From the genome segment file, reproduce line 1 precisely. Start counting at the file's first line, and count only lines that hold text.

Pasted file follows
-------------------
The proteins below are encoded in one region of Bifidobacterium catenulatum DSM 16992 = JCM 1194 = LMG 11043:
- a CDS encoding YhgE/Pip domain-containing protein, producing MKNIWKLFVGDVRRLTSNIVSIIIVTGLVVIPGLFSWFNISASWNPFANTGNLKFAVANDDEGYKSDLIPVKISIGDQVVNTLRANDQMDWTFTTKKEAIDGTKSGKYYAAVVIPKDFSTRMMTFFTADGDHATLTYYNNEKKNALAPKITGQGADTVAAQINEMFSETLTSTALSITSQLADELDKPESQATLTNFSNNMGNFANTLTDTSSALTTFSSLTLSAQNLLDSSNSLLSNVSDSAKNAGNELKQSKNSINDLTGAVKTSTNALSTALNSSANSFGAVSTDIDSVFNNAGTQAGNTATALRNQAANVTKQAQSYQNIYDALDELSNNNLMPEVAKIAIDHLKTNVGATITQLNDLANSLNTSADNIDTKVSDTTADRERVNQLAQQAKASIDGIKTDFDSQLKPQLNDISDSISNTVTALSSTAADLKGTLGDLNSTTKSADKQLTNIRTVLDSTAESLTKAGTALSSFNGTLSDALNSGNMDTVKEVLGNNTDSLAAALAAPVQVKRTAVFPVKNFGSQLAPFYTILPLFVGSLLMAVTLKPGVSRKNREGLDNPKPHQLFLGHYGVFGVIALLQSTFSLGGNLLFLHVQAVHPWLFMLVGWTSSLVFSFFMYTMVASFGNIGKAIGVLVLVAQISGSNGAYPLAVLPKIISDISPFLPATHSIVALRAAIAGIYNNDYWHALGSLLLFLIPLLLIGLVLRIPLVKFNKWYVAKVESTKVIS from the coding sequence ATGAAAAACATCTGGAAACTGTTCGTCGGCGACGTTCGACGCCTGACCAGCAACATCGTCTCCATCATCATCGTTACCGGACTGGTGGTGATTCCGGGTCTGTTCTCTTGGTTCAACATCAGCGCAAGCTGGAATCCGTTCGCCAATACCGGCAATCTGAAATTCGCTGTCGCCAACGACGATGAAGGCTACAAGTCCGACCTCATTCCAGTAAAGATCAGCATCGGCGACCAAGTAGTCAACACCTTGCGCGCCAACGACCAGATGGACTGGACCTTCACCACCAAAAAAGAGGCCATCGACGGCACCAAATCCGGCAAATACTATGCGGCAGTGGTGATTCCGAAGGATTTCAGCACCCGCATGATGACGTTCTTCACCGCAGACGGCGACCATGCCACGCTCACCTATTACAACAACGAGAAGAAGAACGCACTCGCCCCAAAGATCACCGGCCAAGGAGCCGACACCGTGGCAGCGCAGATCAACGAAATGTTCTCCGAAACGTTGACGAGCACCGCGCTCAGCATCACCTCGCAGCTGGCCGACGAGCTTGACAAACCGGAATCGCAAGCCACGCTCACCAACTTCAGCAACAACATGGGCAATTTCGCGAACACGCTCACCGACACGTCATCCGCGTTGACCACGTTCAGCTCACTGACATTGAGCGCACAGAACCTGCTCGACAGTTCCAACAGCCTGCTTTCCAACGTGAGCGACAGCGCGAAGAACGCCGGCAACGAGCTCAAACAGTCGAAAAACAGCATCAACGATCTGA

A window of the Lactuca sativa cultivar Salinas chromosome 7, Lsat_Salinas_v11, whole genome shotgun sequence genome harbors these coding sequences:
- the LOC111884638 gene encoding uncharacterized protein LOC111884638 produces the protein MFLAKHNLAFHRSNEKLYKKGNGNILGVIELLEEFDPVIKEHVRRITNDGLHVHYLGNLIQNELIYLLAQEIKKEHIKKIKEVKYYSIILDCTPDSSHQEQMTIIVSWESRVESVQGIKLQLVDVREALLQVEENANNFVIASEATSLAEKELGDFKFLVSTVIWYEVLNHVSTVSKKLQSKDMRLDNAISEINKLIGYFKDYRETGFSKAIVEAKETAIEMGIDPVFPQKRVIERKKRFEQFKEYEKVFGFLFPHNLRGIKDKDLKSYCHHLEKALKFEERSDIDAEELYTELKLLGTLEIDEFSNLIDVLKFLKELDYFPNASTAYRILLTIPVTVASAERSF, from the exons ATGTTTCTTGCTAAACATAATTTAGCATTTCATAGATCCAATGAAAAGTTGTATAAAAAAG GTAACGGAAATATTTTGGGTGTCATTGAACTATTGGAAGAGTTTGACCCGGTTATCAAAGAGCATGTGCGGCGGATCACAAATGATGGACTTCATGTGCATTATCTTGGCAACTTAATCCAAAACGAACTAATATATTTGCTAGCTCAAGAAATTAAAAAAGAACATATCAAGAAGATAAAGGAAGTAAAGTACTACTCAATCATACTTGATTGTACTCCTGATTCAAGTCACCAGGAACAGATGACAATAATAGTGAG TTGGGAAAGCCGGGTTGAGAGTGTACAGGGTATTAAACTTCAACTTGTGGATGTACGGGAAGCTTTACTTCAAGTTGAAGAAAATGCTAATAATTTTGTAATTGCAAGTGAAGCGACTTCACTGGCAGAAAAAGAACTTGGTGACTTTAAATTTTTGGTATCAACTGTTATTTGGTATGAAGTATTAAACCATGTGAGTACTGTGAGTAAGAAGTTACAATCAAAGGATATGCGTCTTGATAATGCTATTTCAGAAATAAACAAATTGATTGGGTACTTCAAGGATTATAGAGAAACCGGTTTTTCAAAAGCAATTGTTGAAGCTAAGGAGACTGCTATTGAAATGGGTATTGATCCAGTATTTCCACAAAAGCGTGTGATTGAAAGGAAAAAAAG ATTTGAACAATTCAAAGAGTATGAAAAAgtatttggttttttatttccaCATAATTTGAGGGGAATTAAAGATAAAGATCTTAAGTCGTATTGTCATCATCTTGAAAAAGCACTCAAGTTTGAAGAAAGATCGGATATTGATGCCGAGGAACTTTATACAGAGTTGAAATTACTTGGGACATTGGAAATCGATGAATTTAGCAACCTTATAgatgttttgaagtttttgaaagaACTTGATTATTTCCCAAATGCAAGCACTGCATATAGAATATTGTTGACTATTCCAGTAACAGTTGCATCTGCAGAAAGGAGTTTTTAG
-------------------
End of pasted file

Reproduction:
The proteins below are encoded in one region of Bifidobacterium catenulatum DSM 16992 = JCM 1194 = LMG 11043: